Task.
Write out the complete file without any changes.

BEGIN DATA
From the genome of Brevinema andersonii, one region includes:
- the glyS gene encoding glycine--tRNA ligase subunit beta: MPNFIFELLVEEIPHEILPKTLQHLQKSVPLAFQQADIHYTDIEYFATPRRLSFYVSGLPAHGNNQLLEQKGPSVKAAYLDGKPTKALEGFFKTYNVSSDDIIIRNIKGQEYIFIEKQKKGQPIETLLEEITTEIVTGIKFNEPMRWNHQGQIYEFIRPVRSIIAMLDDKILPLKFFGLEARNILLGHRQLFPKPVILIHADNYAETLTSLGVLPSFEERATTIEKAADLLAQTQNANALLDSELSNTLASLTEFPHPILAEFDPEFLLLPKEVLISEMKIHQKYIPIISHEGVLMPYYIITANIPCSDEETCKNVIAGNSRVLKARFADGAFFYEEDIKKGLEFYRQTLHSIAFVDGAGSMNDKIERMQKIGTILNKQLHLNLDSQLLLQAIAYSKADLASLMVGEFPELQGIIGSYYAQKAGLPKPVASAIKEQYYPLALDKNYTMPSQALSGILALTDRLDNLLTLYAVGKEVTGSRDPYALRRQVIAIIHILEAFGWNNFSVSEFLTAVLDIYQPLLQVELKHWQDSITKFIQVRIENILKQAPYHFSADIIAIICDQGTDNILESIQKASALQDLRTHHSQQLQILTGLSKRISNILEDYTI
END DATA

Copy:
From the genome of Brevinema andersonii, one region includes:
- the glyS gene encoding glycine--tRNA ligase subunit beta: MPNFIFELLVEEIPHEILPKTLQHLQKSVPLAFQQADIHYTDIEYFATPRRLSFYVSGLPAHGNNQLLEQKGPSVKAAYLDGKPTKALEGFFKTYNVSSDDIIIRNIKGQEYIFIEKQKKGQPIETLLEEITTEIVTGIKFNEPMRWNHQGQIYEFIRPVRSIIAMLDDKILPLKFFGLEARNILLGHRQLFPKPVILIHADNYAETLTSLGVLPSFEERATTIEKAADLLAQTQNANALLDSELSNTLASLTEFPHPILAEFDPEFLLLPKEVLISEMKIHQKYIPIISHEGVLMPYYIITANIPCSDEETCKNVIAGNSRVLKARFADGAFFYEEDIKKGLEFYRQTLHSIAFVDGAGSMNDKIERMQKIGTILNKQLHLNLDSQLLLQAIAYSKADLASLMVGEFPELQGIIGSYYAQKAGLPKPVASAIKEQYYPLALDKNYTMPSQALSGILALTDRLDNLLTLYAVGKEVTGSRDPYALRRQVIAIIHILEAFGWNNFSVSEFLTAVLDIYQPLLQVELKHWQDSITKFIQVRIENILKQAPYHFSADIIAIICDQGTDNILESIQKASALQDLRTHHSQQLQILTGLSKRISNILEDYTI